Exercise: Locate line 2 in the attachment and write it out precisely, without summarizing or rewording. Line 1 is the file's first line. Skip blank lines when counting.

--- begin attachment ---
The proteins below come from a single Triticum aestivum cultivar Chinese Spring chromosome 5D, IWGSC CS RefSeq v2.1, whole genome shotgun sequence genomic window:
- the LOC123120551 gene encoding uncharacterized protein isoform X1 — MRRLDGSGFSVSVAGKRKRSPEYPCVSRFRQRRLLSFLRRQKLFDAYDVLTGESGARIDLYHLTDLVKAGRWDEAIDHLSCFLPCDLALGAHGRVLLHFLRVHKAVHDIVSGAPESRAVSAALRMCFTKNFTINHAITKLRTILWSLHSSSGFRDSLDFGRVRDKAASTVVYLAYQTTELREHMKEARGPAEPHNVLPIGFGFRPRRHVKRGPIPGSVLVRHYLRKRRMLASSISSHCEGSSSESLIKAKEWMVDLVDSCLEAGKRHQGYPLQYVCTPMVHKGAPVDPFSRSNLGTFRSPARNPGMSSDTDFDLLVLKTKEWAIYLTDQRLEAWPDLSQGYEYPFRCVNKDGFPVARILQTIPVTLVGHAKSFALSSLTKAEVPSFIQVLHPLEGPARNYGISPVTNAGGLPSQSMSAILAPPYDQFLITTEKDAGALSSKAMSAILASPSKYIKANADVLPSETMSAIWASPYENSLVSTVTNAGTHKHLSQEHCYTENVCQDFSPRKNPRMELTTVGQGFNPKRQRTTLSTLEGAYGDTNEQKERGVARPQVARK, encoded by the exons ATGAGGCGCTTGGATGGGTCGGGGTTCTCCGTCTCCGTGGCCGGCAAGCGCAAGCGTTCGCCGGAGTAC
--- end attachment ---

- the LOC123120551 gene encoding uncharacterized protein isoform X1 — MRRLDGSGFSVSVAGKRKRSPEYPCVSRFRQRRLLSFLRRQKLFDAYDVLTGESGARIDLYHLTDLVKAGRWDEAIDHLSCFLPCDLALGAHGRVLLHFLRVHKAVHDIVSGAPESRAVSAALRMCFTKNFTINHAITKLRTILWSLHSSSGFRDSLDFGRVRDKAASTVVYLAYQTTELREHMKEARGPAEPHNVLPIGFGFRPRRHVKRGPIPGSVLVRHYLRKRRMLASSISSHCEGSSSESLIKAKEWMVDLVDSCLEAGKRHQGYPLQYVCTPMVHKGAPVDPFSRSNLGTFRSPARNPGMSSDTDFDLLVLKTKEWAIYLTDQRLEAWPDLSQGYEYPFRCVNKDGFPVARILQTIPVTLVGHAKSFALSSLTKAEVPSFIQVLHPLEGPARNYGISPVTNAGGLPSQSMSAILAPPYDQFLITTEKDAGALSSKAMSAILASPSKYIKANADVLPSETMSAIWASPYENSLVSTVTNAGTHKHLSQEHCYTENVCQDFSPRKNPRMELTTVGQGFNPKRQRTTLSTLEGAYGDTNEQKERGVARPQVARK, encoded by the exons ATGAGGCGCTTGGATGGGTCGGGGTTCTCCGTCTCCGTGGCCGGCAAGCGCAAGCGTTCGCCGGAGTAC